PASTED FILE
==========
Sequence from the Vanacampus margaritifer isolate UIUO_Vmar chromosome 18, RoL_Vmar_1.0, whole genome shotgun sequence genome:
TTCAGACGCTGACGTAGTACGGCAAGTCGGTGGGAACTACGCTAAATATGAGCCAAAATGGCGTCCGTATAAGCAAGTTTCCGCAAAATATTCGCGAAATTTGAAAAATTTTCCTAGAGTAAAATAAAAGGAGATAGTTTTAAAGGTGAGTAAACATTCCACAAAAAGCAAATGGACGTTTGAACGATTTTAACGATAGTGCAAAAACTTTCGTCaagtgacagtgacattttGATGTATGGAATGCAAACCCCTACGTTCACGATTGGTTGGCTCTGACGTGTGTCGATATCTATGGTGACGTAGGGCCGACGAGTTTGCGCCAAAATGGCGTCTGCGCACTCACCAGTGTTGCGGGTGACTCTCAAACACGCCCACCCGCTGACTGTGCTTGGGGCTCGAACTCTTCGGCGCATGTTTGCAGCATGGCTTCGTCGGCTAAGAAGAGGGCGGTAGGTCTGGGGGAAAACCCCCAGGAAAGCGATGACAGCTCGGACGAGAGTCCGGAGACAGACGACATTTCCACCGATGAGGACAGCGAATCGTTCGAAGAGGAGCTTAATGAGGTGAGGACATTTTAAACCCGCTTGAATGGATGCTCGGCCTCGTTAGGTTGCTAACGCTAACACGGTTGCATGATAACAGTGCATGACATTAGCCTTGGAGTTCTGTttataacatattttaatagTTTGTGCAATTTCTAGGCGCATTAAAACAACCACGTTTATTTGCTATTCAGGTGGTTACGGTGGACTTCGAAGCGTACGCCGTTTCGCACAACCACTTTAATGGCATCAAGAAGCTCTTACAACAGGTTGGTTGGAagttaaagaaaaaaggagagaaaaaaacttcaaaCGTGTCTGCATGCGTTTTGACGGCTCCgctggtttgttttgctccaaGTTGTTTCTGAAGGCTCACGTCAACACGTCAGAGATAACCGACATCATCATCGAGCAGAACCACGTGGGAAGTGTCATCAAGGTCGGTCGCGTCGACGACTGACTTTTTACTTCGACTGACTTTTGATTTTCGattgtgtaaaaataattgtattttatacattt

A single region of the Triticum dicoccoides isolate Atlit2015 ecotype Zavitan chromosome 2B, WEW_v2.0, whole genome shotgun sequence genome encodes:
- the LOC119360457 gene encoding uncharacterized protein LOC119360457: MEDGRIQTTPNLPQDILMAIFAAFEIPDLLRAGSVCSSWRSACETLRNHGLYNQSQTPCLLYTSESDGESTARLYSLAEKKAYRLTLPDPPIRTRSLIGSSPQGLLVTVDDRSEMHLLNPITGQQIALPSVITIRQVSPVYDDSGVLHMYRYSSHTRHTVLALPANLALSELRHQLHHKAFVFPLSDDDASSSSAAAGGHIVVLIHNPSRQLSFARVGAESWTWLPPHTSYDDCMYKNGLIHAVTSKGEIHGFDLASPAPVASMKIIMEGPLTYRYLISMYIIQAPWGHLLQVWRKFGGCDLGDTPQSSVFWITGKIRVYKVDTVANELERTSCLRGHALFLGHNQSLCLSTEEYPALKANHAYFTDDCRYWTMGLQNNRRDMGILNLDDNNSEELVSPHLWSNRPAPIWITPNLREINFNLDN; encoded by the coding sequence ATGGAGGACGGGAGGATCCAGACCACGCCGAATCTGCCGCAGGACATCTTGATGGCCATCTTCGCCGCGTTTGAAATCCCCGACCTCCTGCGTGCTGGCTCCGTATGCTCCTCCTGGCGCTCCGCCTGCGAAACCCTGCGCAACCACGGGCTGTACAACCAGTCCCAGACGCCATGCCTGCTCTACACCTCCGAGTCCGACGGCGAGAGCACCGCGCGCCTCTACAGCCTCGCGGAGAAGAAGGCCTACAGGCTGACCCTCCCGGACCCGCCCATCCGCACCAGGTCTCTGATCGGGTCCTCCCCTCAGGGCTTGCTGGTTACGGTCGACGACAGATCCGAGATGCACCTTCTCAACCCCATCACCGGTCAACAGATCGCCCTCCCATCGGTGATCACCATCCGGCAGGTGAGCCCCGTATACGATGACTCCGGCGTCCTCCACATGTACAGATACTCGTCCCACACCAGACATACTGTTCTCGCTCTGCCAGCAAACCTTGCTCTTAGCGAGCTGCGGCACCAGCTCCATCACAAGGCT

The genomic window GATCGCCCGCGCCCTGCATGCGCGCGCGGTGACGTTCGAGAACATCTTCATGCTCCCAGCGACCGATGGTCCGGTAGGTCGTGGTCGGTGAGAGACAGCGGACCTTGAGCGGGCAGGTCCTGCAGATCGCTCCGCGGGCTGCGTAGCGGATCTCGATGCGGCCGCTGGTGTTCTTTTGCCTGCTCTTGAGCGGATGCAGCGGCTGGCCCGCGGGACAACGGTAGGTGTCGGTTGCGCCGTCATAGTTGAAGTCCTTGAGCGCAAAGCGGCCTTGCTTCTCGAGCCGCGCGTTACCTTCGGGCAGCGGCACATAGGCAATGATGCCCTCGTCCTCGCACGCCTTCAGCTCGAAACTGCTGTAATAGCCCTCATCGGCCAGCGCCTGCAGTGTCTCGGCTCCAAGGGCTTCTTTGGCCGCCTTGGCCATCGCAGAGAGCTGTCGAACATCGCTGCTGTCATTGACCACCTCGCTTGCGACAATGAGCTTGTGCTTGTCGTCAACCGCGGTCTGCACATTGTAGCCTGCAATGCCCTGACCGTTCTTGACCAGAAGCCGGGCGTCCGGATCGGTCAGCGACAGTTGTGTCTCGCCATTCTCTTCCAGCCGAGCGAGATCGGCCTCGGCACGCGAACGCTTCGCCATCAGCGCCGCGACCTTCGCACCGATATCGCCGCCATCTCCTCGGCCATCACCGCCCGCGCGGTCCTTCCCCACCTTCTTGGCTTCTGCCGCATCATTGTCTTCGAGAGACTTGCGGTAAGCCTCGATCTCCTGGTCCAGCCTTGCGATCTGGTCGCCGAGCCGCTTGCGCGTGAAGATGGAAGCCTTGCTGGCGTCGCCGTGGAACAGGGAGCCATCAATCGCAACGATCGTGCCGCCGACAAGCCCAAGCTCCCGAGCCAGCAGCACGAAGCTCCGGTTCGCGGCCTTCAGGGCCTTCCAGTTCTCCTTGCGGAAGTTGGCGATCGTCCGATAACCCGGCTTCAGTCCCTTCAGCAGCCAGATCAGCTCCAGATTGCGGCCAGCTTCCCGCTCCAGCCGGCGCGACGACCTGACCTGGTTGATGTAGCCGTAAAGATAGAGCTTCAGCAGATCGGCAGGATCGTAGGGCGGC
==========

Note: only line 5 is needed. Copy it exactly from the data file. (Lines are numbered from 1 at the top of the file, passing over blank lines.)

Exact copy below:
The genomic window GATCGCCCGCGCCCTGCATGCGCGCGCGGTGACGTTCGAGAACATCTTCATGCTCCCAGCGACCGATGGTCCGGTAGGTCGTGGTCGGTGAGAGACAGCGGACCTTGAGCGGGCAGGTCCTGCAGATCGCTCCGCGGGCTGCGTAGCGGATCTCGATGCGGCCGCTGGTGTTCTTTTGCCTGCTCTTGAGCGGATGCAGCGGCTGGCCCGCGGGACAACGGTAGGTGTCGGTTGCGCCGTCATAGTTGAAGTCCTTGAGCGCAAAGCGGCCTTGCTTCTCGAGCCGCGCGTTACCTTCGGGCAGCGGCACATAGGCAATGATGCCCTCGTCCTCGCACGCCTTCAGCTCGAAACTGCTGTAATAGCCCTCATCGGCCAGCGCCTGCAGTGTCTCGGCTCCAAGGGCTTCTTTGGCCGCCTTGGCCATCGCAGAGAGCTGTCGAACATCGCTGCTGTCATTGACCACCTCGCTTGCGACAATGAGCTTGTGCTTGTCGTCAACCGCGGTCTGCACATTGTAGCCTGCAATGCCCTGACCGTTCTTGACCAGAAGCCGGGCGTCCGGATCGGTCAGCGACAGTTGTGTCTCGCCATTCTCTTCCAGCCGAGCGAGATCGGCCTCGGCACGCGAACGCTTCGCCATCAGCGCCGCGACCTTCGCACCGATATCGCCGCCATCTCCTCGGCCATCACCGCCCGCGCGGTCCTTCCCCACCTTCTTGGCTTCTGCCGCATCATTGTCTTCGAGAGACTTGCGGTAAGCCTCGATCTCCTGGTCCAGCCTTGCGATCTGGTCGCCGAGCCGCTTGCGCGTGAAGATGGAAGCCTTGCTGGCGTCGCCGTGGAACAGGGAGCCATCAATCGCAACGATCGTGCCGCCGACAAGCCCAAGCTCCCGAGCCAGCAGCACGAAGCTCCGGTTCGCGGCCTTCAGGGCCTTCCAGTTCTCCTTGCGGAAGTTGGCGATCGTCCGATAACCCGGCTTCAGTCCCTTCAGCAGCCAGATCAGCTCCAGATTGCGGCCAGCTTCCCGCTCCAGCCGGCGCGACGACCTGACCTGGTTGATGTAGCCGTAAAGATAGAGCTTCAGCAGATCGGCAGGATCGTAGGGCGGC